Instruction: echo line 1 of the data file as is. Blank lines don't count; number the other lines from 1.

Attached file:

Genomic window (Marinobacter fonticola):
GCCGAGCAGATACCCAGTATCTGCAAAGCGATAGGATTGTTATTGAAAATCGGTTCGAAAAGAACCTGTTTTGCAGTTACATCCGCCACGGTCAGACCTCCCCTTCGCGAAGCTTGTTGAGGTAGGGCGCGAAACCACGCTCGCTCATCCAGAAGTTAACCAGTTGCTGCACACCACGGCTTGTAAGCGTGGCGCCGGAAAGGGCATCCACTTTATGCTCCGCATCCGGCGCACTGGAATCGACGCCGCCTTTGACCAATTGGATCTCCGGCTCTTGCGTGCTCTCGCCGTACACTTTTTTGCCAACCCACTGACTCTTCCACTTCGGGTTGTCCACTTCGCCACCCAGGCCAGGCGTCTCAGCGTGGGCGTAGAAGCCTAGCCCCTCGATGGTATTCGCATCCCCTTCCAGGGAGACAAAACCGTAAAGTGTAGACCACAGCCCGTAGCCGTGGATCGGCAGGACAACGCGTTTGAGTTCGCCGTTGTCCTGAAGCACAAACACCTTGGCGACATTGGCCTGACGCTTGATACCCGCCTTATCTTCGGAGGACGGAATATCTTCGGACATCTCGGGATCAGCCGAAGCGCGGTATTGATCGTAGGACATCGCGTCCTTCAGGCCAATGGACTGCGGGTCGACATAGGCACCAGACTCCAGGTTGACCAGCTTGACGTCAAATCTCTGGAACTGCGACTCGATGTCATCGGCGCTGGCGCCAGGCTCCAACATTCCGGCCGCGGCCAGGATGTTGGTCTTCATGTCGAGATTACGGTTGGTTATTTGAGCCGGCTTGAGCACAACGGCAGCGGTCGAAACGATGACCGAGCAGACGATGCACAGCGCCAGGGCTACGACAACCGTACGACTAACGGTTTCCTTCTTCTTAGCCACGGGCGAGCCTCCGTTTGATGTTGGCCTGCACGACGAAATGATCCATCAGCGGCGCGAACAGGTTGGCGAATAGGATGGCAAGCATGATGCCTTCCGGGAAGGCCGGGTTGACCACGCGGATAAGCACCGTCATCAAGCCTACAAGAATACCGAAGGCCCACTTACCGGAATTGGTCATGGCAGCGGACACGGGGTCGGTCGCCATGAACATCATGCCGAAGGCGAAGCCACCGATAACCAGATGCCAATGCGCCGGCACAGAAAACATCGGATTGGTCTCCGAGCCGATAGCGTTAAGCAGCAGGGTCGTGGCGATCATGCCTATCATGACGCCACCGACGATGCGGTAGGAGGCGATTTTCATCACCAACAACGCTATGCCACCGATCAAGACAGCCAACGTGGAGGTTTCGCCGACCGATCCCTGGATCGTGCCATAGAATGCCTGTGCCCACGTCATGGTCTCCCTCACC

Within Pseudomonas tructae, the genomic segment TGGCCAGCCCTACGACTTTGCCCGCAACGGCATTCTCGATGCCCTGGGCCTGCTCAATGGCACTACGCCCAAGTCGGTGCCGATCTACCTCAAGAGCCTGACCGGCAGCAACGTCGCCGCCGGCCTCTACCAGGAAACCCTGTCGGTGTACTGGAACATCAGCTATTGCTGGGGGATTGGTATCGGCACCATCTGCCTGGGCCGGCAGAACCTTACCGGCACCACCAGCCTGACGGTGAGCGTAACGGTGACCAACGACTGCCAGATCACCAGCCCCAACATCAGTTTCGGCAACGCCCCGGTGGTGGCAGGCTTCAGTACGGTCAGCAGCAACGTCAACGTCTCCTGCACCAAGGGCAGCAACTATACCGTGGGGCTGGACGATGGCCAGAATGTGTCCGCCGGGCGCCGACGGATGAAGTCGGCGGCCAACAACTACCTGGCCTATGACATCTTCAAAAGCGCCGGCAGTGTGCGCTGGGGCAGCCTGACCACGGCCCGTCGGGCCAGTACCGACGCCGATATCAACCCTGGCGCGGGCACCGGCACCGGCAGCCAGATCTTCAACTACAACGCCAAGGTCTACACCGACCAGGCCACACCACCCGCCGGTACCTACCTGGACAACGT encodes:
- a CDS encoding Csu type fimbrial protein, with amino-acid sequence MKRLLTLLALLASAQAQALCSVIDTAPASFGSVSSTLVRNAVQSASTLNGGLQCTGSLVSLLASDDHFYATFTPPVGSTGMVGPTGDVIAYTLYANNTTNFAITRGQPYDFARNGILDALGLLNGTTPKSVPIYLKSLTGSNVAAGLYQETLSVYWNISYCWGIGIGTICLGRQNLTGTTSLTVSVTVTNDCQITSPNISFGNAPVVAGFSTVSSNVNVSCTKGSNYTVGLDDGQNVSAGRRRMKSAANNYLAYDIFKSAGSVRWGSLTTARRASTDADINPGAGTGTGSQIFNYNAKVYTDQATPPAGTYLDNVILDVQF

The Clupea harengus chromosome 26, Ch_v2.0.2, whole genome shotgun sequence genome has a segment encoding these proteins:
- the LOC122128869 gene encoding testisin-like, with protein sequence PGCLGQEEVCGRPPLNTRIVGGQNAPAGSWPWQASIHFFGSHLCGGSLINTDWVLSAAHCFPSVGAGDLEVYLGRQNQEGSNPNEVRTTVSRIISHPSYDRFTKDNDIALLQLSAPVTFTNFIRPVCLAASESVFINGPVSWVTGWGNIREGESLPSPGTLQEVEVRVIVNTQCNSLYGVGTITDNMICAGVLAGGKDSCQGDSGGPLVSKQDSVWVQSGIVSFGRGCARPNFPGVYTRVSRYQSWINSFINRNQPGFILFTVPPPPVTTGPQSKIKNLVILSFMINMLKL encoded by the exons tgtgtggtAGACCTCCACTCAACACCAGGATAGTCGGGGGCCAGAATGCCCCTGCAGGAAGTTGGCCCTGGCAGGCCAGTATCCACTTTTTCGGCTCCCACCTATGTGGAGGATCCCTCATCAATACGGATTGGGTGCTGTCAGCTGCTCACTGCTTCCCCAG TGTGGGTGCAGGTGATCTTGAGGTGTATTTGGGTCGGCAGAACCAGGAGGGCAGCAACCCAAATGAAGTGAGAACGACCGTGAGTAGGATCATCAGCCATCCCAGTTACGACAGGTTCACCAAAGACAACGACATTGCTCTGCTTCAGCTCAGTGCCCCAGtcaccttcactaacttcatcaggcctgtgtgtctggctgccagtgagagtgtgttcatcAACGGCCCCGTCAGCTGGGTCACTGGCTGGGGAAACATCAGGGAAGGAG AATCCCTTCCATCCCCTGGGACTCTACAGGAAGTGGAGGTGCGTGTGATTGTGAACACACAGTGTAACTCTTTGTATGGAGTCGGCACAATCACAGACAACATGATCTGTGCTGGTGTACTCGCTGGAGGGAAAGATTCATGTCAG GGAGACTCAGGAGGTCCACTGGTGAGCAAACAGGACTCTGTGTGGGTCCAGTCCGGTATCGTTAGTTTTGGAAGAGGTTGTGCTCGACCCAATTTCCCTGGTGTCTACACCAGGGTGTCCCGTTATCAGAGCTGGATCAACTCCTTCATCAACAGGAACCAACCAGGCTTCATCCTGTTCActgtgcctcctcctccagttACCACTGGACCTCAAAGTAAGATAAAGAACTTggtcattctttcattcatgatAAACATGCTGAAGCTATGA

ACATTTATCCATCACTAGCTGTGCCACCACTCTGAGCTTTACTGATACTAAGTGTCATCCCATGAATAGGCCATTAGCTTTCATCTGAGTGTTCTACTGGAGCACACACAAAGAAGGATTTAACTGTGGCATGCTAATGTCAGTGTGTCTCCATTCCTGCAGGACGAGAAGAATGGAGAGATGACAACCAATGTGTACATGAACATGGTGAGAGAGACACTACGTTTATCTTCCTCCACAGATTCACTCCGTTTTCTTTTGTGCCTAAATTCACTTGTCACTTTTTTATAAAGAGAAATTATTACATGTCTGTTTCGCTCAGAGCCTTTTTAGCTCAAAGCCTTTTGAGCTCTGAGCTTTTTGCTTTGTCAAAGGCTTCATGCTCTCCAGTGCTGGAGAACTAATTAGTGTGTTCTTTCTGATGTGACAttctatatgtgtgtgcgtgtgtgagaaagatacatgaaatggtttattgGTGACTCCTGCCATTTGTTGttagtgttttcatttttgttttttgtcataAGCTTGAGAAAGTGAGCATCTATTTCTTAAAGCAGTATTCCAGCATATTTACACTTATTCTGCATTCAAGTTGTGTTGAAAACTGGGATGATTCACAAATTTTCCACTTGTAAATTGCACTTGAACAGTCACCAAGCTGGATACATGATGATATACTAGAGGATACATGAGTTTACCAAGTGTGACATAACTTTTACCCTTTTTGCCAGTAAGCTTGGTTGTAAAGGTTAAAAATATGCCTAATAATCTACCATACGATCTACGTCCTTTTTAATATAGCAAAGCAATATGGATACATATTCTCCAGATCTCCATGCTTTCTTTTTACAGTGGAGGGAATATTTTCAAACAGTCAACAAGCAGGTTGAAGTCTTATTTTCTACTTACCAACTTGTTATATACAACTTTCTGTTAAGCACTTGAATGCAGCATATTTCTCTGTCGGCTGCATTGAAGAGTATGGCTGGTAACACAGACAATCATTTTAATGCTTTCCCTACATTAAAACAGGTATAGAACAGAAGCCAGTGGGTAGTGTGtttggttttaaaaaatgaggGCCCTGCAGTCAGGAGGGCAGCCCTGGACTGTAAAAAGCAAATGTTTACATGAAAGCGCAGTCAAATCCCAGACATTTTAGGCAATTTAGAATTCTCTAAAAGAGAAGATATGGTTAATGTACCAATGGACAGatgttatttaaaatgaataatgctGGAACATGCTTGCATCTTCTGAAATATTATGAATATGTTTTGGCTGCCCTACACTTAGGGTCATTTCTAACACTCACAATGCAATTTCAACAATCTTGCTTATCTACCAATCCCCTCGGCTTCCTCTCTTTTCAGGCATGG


Genomic window (Marinobacter fonticola):